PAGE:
Critically Examine What the Concept of Social Harm Might Offer to Understanding of the Complexities of Crime

Critically examine what the concept of “social harm” might offer to understandings of the complexities of “crime”.

      The complexities of crime can be understood in depth when examine through the concept of social harm. As a starting point it is necessary to provide the definition of crime and that of social harm. Continuing through the use of examples will critically examine how the concept of social harm influences positive and negative the view on the complexities of crime. And finally a summary will be given before concluding that when crime is looked through the lens of social harm is not as clear and definite as it is when is looked from a legal straight cut approach.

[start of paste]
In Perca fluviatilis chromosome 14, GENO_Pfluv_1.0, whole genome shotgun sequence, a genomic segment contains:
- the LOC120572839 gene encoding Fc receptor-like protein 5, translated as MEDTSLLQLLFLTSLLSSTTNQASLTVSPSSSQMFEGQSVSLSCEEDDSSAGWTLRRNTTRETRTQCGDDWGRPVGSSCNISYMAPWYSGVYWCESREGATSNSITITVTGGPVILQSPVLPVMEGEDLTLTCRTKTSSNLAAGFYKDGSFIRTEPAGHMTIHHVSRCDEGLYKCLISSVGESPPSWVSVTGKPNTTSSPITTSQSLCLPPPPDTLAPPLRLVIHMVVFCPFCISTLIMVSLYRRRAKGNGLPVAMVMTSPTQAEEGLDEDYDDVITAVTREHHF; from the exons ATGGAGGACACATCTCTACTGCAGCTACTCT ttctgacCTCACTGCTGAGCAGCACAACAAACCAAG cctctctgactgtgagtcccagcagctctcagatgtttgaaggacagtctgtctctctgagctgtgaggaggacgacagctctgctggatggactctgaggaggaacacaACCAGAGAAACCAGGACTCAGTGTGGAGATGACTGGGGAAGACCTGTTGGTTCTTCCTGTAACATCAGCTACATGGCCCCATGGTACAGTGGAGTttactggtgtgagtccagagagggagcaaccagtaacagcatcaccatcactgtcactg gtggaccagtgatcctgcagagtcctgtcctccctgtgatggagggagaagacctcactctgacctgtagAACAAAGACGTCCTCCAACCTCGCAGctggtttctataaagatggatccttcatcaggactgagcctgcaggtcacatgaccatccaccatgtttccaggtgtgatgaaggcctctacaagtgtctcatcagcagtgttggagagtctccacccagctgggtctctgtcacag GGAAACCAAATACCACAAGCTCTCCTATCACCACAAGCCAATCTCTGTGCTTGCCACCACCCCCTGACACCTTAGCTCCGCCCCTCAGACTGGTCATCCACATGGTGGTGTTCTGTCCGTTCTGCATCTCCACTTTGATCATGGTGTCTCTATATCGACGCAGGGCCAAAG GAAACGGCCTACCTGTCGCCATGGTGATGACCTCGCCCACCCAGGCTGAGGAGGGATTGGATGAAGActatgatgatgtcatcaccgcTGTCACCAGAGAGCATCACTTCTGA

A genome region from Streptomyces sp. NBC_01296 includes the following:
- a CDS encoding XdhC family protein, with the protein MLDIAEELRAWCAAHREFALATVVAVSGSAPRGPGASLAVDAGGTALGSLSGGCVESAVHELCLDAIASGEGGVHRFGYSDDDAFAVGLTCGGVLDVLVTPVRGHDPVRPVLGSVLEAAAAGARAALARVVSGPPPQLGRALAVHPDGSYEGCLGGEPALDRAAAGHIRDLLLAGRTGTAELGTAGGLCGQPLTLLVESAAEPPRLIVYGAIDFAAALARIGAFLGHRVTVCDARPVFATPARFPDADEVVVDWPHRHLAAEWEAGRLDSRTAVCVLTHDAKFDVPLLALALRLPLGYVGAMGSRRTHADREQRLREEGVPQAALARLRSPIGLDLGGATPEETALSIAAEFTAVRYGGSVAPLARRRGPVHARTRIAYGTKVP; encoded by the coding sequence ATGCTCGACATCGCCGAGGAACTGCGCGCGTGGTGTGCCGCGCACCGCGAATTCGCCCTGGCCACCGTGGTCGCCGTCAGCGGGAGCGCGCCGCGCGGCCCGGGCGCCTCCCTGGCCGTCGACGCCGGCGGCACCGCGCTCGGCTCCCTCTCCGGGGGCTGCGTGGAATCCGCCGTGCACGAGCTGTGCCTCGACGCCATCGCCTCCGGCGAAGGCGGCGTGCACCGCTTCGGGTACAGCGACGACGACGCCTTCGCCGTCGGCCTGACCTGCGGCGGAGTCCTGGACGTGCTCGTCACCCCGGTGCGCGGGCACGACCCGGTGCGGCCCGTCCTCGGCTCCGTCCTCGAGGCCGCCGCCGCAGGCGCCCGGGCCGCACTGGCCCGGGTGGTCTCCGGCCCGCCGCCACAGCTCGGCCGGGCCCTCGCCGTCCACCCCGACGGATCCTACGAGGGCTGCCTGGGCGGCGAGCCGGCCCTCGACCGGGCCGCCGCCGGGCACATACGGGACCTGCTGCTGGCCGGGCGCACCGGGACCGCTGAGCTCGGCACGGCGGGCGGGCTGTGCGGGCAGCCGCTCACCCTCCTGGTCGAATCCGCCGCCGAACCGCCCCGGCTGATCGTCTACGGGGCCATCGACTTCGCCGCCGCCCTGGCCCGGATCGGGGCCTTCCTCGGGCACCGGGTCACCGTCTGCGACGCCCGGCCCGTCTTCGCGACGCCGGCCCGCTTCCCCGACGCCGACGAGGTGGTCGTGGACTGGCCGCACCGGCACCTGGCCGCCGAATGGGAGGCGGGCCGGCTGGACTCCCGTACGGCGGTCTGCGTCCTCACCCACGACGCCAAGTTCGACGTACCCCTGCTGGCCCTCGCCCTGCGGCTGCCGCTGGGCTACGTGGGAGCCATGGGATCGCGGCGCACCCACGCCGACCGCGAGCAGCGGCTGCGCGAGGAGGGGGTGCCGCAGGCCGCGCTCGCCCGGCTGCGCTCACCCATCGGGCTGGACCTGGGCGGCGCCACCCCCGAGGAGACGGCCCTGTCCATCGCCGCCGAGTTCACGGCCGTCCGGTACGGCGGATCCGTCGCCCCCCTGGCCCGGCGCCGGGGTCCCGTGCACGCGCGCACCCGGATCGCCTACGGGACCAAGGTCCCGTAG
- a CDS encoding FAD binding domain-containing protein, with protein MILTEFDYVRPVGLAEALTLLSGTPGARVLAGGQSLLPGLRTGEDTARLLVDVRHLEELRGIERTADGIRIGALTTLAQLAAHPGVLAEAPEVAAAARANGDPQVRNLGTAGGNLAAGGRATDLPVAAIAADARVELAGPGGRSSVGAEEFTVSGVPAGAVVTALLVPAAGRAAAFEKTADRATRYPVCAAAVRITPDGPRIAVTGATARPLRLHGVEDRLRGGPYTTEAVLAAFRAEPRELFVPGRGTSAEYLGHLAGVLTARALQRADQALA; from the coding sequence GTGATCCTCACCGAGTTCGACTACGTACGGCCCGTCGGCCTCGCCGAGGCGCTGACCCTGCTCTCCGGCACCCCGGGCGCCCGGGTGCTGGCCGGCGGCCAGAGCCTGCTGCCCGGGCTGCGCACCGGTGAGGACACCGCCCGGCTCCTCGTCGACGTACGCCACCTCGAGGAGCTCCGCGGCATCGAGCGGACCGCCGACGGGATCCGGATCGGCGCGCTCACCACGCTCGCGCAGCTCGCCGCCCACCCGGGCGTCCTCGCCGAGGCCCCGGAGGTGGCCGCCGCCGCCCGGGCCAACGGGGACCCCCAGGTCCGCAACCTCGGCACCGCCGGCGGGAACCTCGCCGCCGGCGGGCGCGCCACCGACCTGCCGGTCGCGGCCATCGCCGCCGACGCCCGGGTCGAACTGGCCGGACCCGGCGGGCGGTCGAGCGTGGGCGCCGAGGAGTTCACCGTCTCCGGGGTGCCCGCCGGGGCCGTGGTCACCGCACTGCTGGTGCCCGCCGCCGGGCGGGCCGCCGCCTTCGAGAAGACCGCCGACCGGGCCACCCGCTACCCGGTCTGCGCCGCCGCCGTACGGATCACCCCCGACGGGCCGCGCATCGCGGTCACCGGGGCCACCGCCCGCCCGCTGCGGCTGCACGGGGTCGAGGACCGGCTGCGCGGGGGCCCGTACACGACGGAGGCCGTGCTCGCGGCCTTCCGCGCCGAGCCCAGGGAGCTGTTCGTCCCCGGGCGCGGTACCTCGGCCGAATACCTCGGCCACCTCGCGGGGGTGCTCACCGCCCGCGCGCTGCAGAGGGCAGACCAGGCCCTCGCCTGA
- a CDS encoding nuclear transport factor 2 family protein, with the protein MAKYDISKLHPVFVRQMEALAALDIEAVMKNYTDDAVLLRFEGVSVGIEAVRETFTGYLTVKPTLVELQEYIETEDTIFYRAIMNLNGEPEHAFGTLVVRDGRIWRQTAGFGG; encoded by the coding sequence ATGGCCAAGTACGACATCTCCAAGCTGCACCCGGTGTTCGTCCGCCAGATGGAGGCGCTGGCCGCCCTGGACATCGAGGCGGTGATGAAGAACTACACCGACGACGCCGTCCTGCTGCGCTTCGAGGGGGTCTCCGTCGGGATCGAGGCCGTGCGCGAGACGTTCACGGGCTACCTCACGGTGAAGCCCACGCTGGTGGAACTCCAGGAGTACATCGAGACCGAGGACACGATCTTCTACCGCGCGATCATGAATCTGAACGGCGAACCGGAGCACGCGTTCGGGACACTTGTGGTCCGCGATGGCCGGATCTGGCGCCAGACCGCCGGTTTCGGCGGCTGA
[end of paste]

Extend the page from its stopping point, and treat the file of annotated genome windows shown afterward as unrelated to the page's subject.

It is hard to offer a universal definition of crime but one that is accepted from the majority is that, crime is an act which causes harm not only to an individual but also in a community or state and this act is not allowed and is punishable by law. However with no central properties that pinpoint what constitutes crime, crime is changeable and fluid through time and space .Where social harm is used to expand the notion of harm, and help to understand the harms that occur within society by individuals, communities, states and organisation. Those harms not always are seen by law as crimes but their effect could be bigger than some crimes (Muncie, Talbot & Walters, 2010).

      A fine example of social harms not being seeing as crimes by criminal law and as result those who commit such harms or crimes they do not get persecuted is the corporate crime or “white collar crime”. Edwin Sutherland considerers to be a pioneer on determine the concept of “white collar crimes”, i.e. crimes committed by persons that hold a high respectable position within the social circle as a result of their occupation. Sutherland recognises that many powerful business committed crimes everyday and they used their power to influence the operation and organization of the law. Sutherland states that...